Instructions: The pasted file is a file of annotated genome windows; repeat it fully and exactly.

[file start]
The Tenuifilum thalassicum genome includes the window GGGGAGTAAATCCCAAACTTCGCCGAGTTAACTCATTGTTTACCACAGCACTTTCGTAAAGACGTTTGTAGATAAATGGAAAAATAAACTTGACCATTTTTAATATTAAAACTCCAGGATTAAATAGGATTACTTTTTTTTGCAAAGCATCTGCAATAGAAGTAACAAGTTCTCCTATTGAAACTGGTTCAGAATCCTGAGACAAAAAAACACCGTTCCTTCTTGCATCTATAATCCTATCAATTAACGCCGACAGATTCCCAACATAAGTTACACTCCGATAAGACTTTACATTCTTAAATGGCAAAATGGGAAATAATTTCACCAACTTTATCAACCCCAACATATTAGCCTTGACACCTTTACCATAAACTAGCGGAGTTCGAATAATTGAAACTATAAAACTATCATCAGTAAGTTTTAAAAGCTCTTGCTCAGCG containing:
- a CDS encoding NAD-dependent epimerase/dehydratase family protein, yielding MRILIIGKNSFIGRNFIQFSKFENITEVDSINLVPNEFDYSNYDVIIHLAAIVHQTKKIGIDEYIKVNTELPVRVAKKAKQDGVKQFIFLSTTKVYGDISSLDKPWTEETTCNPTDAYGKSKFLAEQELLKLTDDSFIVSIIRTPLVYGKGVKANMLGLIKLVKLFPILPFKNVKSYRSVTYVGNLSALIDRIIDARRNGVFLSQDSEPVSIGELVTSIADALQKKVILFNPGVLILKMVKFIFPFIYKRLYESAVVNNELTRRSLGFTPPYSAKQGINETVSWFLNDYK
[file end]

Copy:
The Tenuifilum thalassicum genome includes the window GGGGAGTAAATCCCAAACTTCGCCGAGTTAACTCATTGTTTACCACAGCACTTTCGTAAAGACGTTTGTAGATAAATGGAAAAATAAACTTGACCATTTTTAATATTAAAACTCCAGGATTAAATAGGATTACTTTTTTTTGCAAAGCATCTGCAATAGAAGTAACAAGTTCTCCTATTGAAACTGGTTCAGAATCCTGAGACAAAAAAACACCGTTCCTTCTTGCATCTATAATCCTATCAATTAACGCCGACAGATTCCCAACATAAGTTACACTCCGATAAGACTTTACATTCTTAAATGGCAAAATGGGAAATAATTTCACCAACTTTATCAACCCCAACATATTAGCCTTGACACCTTTACCATAAACTAGCGGAGTTCGAATAATTGAAACTATAAAACTATCATCAGTAAGTTTTAAAAGCTCTTGCTCAGCG containing:
- a CDS encoding NAD-dependent epimerase/dehydratase family protein, yielding MRILIIGKNSFIGRNFIQFSKFENITEVDSINLVPNEFDYSNYDVIIHLAAIVHQTKKIGIDEYIKVNTELPVRVAKKAKQDGVKQFIFLSTTKVYGDISSLDKPWTEETTCNPTDAYGKSKFLAEQELLKLTDDSFIVSIIRTPLVYGKGVKANMLGLIKLVKLFPILPFKNVKSYRSVTYVGNLSALIDRIIDARRNGVFLSQDSEPVSIGELVTSIADALQKKVILFNPGVLILKMVKFIFPFIYKRLYESAVVNNELTRRSLGFTPPYSAKQGINETVSWFLNDYK